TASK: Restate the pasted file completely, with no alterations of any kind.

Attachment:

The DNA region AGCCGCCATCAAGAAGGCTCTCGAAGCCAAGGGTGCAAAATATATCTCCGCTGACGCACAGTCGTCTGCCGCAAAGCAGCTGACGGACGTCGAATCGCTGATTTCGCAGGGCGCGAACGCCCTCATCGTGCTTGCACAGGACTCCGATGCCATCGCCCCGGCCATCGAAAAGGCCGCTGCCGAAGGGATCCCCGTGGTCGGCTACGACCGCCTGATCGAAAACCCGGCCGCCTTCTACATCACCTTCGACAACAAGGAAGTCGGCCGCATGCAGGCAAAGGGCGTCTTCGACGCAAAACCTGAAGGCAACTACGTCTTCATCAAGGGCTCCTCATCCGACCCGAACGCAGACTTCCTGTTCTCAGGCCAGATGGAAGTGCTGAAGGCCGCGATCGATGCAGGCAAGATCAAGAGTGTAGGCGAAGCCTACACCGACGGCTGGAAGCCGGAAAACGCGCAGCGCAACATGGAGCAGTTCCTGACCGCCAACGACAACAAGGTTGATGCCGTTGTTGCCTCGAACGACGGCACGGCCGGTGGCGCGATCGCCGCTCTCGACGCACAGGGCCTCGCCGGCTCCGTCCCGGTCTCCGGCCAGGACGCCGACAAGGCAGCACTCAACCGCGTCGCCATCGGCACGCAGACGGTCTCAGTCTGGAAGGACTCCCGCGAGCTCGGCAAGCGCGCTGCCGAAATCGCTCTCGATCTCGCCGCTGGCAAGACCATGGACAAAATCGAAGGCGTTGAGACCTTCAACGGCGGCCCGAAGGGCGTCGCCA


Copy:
The DNA region AGCCGCCATCAAGAAGGCTCTCGAAGCCAAGGGTGCAAAATATATCTCCGCTGACGCACAGTCGTCTGCCGCAAAGCAGCTGACGGACGTCGAATCGCTGATTTCGCAGGGCGCGAACGCCCTCATCGTGCTTGCACAGGACTCCGATGCCATCGCCCCGGCCATCGAAAAGGCCGCTGCCGAAGGGATCCCCGTGGTCGGCTACGACCGCCTGATCGAAAACCCGGCCGCCTTCTACATCACCTTCGACAACAAGGAAGTCGGCCGCATGCAGGCAAAGGGCGTCTTCGACGCAAAACCTGAAGGCAACTACGTCTTCATCAAGGGCTCCTCATCCGACCCGAACGCAGACTTCCTGTTCTCAGGCCAGATGGAAGTGCTGAAGGCCGCGATCGATGCAGGCAAGATCAAGAGTGTAGGCGAAGCCTACACCGACGGCTGGAAGCCGGAAAACGCGCAGCGCAACATGGAGCAGTTCCTGACCGCCAACGACAACAAGGTTGATGCCGTTGTTGCCTCGAACGACGGCACGGCCGGTGGCGCGATCGCCGCTCTCGACGCACAGGGCCTCGCCGGCTCCGTCCCGGTCTCCGGCCAGGACGCCGACAAGGCAGCACTCAACCGCGTCGCCATCGGCACGCAGACGGTCTCAGTCTGGAAGGACTCCCGCGAGCTCGGCAAGCGCGCTGCCGAAATCGCTCTCGATCTCGCCGCTGGCAAGACCATGGACAAAATCGAAGGCGTTGAGACCTTCAACGGCGGCCCGAAGGGCGTCGCCA